What do you do when you get recurrent disease activity on cladribine?
I am repeatedly being asked what to do about disease activity in patients treated with cladribine. The following is my suggestions on how to approach this thorny issue.
As you know disease activity on immune reconstitution therapies (IRTs) don’t necessarily mean you failed or are failing the therapy. Disease activity could be an indication to retreat with an additional course. Interpreting when and what to do depends on when the disease activity emerges and how severe it is.
If you have a relapse after the first course (cycles 1 & 2) of cladribine I would hold fast and have the second course. There is no reason why someone who has disease activity in year 1 post-cladribine won’t necessarily respond to the second course. There is, however, one proviso here. With alemtuzumab, another IRT, rare patients get rebound activity, over and above baseline activity, around months 7-9 post the first course of alemtuzumab infusions. Why this happens we don’t know. We have not observed this with cladribine yet, but it could theoretically happen. In this situation, the disease activity is so severe that most of these patients are offered alternative treatments, in particular, anti-CD20 therapies (rituximab or ocrelizumab), mitoxantrone, cyclophosphamide or HSCT.
When we see recurrent disease activity in year 1 post-alemtuzumab we have often brought forward the second course of alemtuzumab. I see no reason why we wouldn’t consider this with cladribine as well, provided the total lymphocyte counts have recovered to above 800/mm3.
Post-course 2 – year 2
If disease activity occurs in year 2 this is not good news. This would indicate that the patient has not responded to cladribine and would be an indication to switch therapeutic strategies.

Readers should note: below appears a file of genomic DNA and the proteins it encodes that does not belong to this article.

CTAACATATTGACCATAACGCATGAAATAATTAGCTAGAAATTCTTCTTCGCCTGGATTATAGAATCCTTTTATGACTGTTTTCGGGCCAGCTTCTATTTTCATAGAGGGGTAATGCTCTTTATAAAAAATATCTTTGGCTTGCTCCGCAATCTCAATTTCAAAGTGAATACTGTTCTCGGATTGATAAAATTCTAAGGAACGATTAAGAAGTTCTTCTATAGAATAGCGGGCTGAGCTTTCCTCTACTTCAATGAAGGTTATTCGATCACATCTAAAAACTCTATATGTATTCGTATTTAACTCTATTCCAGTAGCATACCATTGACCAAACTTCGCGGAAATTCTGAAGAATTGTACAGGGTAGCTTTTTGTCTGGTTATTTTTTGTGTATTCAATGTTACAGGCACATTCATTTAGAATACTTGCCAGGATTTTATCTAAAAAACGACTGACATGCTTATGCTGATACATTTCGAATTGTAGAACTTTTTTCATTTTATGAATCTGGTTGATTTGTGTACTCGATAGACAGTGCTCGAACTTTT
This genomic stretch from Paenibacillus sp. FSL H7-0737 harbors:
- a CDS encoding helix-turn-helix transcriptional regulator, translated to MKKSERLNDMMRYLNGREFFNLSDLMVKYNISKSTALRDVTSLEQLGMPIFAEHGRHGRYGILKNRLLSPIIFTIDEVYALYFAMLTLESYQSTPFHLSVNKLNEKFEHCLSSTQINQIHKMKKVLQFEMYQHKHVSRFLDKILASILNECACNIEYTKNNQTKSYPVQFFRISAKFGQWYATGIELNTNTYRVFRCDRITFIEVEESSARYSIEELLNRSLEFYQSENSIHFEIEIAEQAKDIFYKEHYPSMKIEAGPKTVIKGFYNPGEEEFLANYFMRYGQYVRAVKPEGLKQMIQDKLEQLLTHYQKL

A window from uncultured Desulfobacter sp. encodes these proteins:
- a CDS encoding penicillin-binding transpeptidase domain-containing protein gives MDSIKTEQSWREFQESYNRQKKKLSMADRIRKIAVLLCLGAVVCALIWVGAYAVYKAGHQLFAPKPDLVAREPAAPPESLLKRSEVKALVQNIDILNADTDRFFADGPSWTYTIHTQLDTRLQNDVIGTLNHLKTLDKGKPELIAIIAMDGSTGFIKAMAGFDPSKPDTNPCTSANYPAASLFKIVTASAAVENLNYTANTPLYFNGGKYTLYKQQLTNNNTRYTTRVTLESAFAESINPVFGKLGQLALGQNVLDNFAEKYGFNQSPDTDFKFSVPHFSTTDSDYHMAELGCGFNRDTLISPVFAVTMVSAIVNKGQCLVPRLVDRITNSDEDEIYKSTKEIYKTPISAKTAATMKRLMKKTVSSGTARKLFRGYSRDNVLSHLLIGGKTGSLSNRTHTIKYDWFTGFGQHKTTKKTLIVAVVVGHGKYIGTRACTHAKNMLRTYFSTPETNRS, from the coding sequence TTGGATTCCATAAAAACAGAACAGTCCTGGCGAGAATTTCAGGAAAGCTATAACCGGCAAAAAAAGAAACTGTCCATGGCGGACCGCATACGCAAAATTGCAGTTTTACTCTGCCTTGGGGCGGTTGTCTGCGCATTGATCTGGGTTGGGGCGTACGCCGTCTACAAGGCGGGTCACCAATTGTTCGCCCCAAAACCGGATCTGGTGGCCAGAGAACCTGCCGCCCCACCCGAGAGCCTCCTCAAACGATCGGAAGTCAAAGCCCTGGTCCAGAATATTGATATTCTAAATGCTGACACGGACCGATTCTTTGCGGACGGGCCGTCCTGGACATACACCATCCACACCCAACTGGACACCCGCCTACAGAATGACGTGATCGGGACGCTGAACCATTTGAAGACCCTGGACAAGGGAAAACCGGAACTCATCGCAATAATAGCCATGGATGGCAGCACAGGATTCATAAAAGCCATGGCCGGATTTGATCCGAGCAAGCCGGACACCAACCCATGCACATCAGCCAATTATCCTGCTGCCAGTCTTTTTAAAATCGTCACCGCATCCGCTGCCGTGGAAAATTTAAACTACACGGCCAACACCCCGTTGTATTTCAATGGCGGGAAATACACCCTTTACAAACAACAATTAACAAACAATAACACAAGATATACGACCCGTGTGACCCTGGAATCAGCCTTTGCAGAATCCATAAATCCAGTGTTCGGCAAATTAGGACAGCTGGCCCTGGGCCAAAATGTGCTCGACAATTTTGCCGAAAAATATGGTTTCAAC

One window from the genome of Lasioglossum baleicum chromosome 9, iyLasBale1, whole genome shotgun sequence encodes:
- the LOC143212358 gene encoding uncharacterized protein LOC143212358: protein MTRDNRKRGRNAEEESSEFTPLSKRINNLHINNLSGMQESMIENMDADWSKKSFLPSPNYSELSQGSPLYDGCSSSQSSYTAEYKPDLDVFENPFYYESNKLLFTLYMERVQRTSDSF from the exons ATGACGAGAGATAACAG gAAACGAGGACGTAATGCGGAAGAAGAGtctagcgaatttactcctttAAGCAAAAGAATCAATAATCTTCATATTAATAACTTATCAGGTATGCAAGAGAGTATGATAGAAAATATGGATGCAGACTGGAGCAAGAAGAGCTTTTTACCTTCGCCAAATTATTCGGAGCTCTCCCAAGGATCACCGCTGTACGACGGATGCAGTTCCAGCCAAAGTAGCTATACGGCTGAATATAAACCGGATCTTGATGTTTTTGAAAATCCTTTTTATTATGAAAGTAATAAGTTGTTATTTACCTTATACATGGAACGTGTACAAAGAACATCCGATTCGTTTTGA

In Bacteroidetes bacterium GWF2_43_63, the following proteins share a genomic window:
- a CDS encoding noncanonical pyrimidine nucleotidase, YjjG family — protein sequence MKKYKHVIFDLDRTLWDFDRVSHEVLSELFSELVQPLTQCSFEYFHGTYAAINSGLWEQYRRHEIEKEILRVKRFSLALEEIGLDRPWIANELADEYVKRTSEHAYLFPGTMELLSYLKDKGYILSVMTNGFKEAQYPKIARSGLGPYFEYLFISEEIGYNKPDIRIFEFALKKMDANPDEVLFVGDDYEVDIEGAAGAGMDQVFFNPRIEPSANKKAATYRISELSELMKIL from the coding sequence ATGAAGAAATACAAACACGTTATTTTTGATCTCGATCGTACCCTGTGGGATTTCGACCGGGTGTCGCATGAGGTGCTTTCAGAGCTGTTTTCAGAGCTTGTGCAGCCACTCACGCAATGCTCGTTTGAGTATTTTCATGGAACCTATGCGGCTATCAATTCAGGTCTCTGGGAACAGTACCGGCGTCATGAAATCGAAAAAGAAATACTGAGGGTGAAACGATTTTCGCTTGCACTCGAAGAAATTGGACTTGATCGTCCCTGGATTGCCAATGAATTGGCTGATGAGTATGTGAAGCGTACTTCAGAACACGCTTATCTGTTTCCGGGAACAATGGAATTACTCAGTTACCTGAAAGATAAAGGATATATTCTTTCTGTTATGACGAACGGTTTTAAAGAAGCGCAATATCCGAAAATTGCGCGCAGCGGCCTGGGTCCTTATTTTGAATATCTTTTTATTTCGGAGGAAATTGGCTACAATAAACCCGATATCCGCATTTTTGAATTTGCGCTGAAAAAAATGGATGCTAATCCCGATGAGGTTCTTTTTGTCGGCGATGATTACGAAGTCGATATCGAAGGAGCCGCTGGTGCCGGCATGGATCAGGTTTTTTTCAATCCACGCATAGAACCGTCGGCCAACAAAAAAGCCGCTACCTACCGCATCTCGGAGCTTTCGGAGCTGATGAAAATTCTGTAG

Post-course 2 – year 3 & 4
If you have disease activity in years 3 & 4 the timeframe covered by the current cladribine label you are not meant to retreat with cladribine. However, this makes no sense to me. IRT works by depletion and reconstitution. In some people, the two cycles of depletion with cladribine may not be sufficient to deplete the autoreactive pool and hence MS disease activity resurfaces. I personally think there is no reason why a further course of cladribine should not be offered alongside other DMTs in this situation. This is exactly how we use alemtuzumab in this situation; the difference being alemtuzumab is now licensed to be used in this way. Clearly there is an evidence gap around cladribine and hopefully, this will be filled as real-life data sets emerge in the future.
Post-course 2 – after 4 years
Similar to the above I see no reason why a further course of cladribine should not be offered alongside other DMTs in this situation. This is how we use alemtuzumab and other IRTs. I am aware of one patient in the US has had 7 courses of intravenous cladribine over a period of 21 years.
Cladribine has a variable treatment effect on the total lymphocyte counts. There are biochemical reasons why this may occur. I see in the future adapting the dose of cladribine we use to achieve an optimal level of lymphocyte depletion. This makes sense.
I also see cladribine being used as induction therapy, i.e. after an initial course of cladribine, we will be following it with maintenance therapy. Based on the memory B-cell hypothesis BTKi (Bruton’s Tyrosine Kinase inhibitor) or teriflunomide (antiproliferative/antiviral) makes the most sense at present.
I would love to do a trial of an IRT followed by maintenance therapy. Any takers? Any funders? In terms of safety and cost, I would go off-label and test rituximab followed by leflunomide vs. rituximab as an IRT.
The following is a visual summary of some of the information above.